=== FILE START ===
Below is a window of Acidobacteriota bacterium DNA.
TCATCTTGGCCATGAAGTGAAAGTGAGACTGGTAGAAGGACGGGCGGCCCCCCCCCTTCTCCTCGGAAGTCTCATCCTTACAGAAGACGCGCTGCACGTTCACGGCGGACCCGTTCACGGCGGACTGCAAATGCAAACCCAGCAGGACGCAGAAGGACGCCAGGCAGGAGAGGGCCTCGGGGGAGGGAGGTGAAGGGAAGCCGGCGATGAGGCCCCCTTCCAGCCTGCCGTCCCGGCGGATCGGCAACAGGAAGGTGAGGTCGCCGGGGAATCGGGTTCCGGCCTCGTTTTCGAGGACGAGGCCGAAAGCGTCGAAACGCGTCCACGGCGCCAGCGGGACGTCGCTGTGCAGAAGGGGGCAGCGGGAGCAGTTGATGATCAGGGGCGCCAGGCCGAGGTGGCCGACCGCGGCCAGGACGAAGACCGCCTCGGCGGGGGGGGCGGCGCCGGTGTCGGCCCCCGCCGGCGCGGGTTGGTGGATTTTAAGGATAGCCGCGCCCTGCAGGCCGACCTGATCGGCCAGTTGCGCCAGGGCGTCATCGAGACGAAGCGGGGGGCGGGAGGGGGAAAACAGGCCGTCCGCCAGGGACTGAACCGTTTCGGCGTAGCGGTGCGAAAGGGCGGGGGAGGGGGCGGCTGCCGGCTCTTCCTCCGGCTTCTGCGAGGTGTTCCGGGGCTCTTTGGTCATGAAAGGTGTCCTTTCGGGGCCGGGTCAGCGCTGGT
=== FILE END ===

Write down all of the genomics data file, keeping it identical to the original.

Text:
Below is a window of Acidobacteriota bacterium DNA.
TCATCTTGGCCATGAAGTGAAAGTGAGACTGGTAGAAGGACGGGCGGCCCCCCCCCTTCTCCTCGGAAGTCTCATCCTTACAGAAGACGCGCTGCACGTTCACGGCGGACCCGTTCACGGCGGACTGCAAATGCAAACCCAGCAGGACGCAGAAGGACGCCAGGCAGGAGAGGGCCTCGGGGGAGGGAGGTGAAGGGAAGCCGGCGATGAGGCCCCCTTCCAGCCTGCCGTCCCGGCGGATCGGCAACAGGAAGGTGAGGTCGCCGGGGAATCGGGTTCCGGCCTCGTTTTCGAGGACGAGGCCGAAAGCGTCGAAACGCGTCCACGGCGCCAGCGGGACGTCGCTGTGCAGAAGGGGGCAGCGGGAGCAGTTGATGATCAGGGGCGCCAGGCCGAGGTGGCCGACCGCGGCCAGGACGAAGACCGCCTCGGCGGGGGGGGCGGCGCCGGTGTCGGCCCCCGCCGGCGCGGGTTGGTGGATTTTAAGGATAGCCGCGCCCTGCAGGCCGACCTGATCGGCCAGTTGCGCCAGGGCGTCATCGAGACGAAGCGGGGGGCGGGAGGGGGAAAACAGGCCGTCCGCCAGGGACTGAACCGTTTCGGCGTAGCGGTGCGAAAGGGCGGGGGAGGGGGCGGCTGCCGGCTCTTCCTCCGGCTTCTGCGAGGTGTTCCGGGGCTCTTTGGTCATGAAAGGTGTCCTTTCGGGGCCGGGTCAGCGCTGGT